We calculate the misses by using len(missed_letters) to return the number of missed letters. The len() function will return the length of the list it is given. This is useful for finding how long a given list is when it changes often.

Creating Variables

    Now that we've made our display_board() function, we need to create the main variables that will be altered throughout the game. This is called Initialization.

    We can also print the title of the game here, which is done on line 13 of the code below.

    The variables we need are: missed_letters, correct_letters, secret_word and game_is_done.

    Notice that these are the same variables that our display_board() function has as parameters.

    def display_board(hangman_pics, missed_letters, correct_letters, secret_word):
    missed_letters = ''
    correct_letters = ''
    secret_word = get_random_word(words)
    game_is_done = False

    The variables missed_letters and correct_letters are initially set to two empty single quotes. This represents an empty string, meaning that the string is blank.

    These strings will be updated as the player makes guesses.

    Next we set the secret_word to a random word from our words list using get_random_word().

    We then set the game_is_done boolean variable to False. We will use this variable to check if the game is finished. If it is true, we can close the program.

While Loops

    While loops are like if statements and will branch code based on a condition.

    If the condition is true, then the code will repeat until it is false.


    num = 1
    while num < 6:
      num += 1
    # Output:
    # 1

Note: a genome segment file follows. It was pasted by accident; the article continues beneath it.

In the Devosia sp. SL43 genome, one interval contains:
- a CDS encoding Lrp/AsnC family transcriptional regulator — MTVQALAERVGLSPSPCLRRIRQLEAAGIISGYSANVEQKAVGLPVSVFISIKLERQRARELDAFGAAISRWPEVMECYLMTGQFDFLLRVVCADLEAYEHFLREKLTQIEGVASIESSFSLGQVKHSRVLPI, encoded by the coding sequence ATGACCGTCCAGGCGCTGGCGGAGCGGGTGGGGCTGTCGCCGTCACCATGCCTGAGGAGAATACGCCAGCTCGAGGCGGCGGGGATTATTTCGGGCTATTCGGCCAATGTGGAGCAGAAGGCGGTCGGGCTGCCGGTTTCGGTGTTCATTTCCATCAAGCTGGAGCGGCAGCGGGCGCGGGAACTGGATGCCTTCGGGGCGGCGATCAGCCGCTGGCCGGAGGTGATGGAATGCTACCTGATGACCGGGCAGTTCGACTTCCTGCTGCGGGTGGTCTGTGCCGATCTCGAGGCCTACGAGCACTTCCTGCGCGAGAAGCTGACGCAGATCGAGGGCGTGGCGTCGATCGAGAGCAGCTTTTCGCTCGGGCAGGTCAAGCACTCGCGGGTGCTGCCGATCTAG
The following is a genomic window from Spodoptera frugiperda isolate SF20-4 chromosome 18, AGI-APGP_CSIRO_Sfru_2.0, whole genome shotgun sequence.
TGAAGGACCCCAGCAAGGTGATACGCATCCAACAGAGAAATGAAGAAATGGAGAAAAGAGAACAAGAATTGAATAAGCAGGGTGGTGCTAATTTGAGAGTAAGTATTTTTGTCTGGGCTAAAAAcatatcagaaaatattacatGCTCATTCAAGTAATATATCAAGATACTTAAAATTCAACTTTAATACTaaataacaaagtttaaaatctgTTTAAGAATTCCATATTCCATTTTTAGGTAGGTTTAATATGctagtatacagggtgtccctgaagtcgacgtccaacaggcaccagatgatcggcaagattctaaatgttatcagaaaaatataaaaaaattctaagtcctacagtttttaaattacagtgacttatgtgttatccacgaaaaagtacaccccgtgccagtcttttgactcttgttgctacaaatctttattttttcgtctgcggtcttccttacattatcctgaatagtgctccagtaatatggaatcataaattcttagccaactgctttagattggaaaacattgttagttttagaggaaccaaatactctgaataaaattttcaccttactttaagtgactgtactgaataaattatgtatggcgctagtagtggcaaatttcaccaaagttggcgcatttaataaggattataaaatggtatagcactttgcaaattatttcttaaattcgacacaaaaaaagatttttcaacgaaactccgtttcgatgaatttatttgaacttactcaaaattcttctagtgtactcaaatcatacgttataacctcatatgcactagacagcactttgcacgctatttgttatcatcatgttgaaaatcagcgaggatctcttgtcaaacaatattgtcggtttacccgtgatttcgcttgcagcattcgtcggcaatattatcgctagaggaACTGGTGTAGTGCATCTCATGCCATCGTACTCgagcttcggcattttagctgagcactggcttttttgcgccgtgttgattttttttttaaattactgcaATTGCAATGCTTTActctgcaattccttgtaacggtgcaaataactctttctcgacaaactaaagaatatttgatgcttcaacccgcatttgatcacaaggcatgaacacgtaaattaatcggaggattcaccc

# 2
    # 3
    # 4
    # 5

    Here we use the assignment operator += to increment the value of num by 1 each time the loop runs.

    We will be using a while loop to keep our game running. This loop is commonly called the main game loop.

    while True:
     #run the game
    When we say while True we are telling the loop to continue forever because the condition is always true.

    This is called an infinite loop because it runs forever. However we never want to have infinite loops as it can break our game.

    To stop it from being infinite we can add a break statement, which will break out of the loop regardless of the condition.

    while True:
      #run the game

Main Game Loop

    We need to create a loop so that the game continues to run until we tell it to stop.

    In this loop we can call all the functions that control the game. First we will display the board.

    secret_word = get_random_word(words)
    game_is_done = False
    while True:
      display_board(HANGMANPICS, missed_letters, correct_letters, secret_word)

    In the display_board function we can put in the variables we created earlier.

    Later we will tell the loop to end when game_is_done is True, but for now we will just add a break.

    while True:
      display_board(HANGMANPICS, missed_letters, correct_letters, secret_word)

    Now if we try and run the game, the board should display in the shell window.